Moments, Gears and Levers

One or more forces can make an object rotate. A moment is the turning effect of a force. We can calculate moments using the equation:

  • M = Moment of a force in newton-metres (Nm)
  • F = Force in newtons (N)
  • d = Distance in metres (m)

Keep in mind, that the distance is the perpendicular (90°) distance from the pivot to the line of action of the force.

When an object is balanced:

The total clockwise movement about the pivot = The total anti-clockwise movement about the pivot


Simple levers

There are many different types of levers and what they all have in common is that they transmit the rotational effects of a force. We apply an input force at one point, which creates an output force somewhere else.

Forces in levers

With all levers, the input and output forces are important.

Input and output forces

If the input and output forces are both on the same side of the pivot, they will act in the same direction. In the case of the wheelbarrow, both forces will be acting up.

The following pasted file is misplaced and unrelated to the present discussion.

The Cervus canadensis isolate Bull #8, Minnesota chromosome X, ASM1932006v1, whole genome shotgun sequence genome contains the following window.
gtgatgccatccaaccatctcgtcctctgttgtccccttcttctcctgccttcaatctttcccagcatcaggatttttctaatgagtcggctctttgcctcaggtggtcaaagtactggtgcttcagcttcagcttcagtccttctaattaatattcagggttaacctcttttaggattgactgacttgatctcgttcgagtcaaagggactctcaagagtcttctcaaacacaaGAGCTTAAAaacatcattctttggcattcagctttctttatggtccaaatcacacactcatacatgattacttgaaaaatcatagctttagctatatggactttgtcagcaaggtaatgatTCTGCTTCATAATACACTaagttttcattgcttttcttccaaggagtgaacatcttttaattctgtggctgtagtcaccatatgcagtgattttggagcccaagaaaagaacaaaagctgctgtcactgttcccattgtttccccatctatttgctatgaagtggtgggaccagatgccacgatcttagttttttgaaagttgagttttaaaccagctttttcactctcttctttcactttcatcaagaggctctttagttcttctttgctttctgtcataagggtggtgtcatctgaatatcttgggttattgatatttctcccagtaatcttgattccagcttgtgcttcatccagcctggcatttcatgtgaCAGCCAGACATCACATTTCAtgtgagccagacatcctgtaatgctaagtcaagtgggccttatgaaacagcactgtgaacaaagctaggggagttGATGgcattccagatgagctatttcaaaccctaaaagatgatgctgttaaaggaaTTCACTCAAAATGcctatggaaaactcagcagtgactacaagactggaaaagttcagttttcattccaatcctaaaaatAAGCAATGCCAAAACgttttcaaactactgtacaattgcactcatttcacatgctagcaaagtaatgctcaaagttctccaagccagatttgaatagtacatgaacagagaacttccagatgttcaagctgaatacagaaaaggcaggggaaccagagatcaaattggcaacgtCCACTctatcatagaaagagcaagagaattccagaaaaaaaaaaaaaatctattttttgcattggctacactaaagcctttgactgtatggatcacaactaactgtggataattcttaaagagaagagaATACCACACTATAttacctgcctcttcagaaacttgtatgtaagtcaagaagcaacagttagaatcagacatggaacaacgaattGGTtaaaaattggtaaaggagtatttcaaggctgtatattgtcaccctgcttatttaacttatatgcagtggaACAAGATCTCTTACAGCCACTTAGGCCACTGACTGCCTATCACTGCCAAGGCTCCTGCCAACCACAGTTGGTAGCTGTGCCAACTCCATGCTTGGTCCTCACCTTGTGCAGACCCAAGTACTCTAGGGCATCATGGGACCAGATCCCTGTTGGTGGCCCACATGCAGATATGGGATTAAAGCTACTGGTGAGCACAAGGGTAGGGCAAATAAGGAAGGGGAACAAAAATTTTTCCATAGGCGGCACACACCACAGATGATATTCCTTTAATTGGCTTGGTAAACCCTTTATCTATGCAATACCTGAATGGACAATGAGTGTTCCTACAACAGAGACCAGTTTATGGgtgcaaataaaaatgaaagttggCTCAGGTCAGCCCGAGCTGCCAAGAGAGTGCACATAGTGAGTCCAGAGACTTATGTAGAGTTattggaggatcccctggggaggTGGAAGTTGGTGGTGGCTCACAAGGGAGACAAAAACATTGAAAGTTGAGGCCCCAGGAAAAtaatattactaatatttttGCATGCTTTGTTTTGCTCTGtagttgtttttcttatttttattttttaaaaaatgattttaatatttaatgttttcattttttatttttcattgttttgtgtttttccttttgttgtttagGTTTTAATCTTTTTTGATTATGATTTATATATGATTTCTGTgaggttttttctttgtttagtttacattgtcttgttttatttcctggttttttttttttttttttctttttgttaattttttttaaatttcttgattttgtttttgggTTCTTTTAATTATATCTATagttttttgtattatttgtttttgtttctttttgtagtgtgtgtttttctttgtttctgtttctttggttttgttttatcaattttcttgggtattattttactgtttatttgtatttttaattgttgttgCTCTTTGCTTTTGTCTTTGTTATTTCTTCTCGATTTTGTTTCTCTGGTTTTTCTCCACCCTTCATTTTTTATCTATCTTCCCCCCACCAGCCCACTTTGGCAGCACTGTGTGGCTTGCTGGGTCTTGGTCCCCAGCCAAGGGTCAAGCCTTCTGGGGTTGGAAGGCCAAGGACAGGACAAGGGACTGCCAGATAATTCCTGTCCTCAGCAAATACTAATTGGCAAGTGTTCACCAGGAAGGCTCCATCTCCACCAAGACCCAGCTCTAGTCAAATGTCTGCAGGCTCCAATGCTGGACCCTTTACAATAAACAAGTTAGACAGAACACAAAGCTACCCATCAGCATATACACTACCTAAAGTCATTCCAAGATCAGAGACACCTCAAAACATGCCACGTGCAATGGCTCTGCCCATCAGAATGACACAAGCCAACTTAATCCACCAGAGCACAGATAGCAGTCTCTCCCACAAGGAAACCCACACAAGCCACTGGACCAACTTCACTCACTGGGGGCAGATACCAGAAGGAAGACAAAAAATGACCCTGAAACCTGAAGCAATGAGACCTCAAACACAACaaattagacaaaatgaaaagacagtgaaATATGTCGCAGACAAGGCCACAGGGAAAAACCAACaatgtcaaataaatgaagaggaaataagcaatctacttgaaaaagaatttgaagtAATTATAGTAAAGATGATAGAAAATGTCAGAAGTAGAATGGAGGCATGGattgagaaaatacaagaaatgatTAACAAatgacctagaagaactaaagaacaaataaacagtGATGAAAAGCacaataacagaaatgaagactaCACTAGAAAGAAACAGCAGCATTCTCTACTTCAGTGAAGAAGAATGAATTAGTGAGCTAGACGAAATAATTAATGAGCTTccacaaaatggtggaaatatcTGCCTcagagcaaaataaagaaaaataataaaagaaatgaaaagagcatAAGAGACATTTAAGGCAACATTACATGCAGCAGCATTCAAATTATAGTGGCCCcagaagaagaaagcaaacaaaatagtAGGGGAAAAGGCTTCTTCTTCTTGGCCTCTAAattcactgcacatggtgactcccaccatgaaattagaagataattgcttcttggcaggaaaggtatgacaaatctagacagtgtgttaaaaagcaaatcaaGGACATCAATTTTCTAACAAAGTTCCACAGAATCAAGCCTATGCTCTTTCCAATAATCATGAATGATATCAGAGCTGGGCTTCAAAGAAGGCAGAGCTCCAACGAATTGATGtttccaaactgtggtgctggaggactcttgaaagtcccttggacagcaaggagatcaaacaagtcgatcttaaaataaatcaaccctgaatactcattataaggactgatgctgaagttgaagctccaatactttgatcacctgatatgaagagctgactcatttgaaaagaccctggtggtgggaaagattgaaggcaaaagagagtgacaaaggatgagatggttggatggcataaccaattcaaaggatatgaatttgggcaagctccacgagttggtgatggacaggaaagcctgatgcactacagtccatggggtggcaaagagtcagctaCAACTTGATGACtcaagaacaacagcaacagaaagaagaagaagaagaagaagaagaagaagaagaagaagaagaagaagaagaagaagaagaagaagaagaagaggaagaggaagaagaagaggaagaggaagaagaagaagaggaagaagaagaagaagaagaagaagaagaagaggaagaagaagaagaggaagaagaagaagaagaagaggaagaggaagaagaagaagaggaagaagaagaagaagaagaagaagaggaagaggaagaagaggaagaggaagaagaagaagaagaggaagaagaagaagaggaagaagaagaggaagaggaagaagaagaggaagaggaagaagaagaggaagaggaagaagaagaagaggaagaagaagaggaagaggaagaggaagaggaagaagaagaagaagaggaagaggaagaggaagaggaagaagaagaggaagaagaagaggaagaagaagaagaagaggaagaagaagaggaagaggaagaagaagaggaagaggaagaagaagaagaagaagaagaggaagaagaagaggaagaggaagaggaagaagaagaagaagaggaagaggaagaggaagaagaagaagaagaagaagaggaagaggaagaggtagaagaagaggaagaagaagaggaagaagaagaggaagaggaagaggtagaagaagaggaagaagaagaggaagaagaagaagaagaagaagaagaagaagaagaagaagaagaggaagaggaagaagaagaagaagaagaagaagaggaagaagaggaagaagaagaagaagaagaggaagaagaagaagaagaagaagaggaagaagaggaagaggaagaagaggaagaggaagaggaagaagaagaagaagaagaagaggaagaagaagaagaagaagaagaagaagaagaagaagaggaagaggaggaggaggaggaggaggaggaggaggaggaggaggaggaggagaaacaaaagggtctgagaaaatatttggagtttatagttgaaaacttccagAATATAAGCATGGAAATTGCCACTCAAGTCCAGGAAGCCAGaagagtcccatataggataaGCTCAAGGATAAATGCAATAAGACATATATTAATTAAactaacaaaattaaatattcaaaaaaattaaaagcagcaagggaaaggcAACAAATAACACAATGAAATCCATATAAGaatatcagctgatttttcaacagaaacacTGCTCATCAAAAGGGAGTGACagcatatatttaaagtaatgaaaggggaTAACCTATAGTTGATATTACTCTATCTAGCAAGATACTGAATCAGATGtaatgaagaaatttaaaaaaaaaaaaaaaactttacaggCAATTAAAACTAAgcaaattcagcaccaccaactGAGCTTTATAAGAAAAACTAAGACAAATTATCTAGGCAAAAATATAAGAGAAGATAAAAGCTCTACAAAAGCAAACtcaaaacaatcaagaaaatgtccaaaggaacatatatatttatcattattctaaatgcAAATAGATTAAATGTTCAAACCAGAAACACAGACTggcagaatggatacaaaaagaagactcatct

Whereas, if the input and output forces are on different sides of the pivot, they will act in different directions. When scissors are used, one force will be acting up and the other one down.


With a lever, if the effort is closer to the pivot than the load is to the pivot, then the force will be greater. This is why levers are so useful, we can get a large output force with a relatively small input force.


Similar to a lever, gears also transmit turning effects and they are used to multiply a force.

When using gears, we exert force (effort) on the smaller wheel (load). As the small wheel turns, the rotational effect is transmitted to the larger wheel. This is because most teeth must move in the same direction. In the diagram above, the teeth of both gears move upwards, which means that the gears rotate in opposite directions.

The bigger wheel moves a smaller distance but with a bigger force. This means that the force from the effort on the small wheel is multiplied on the bigger wheel.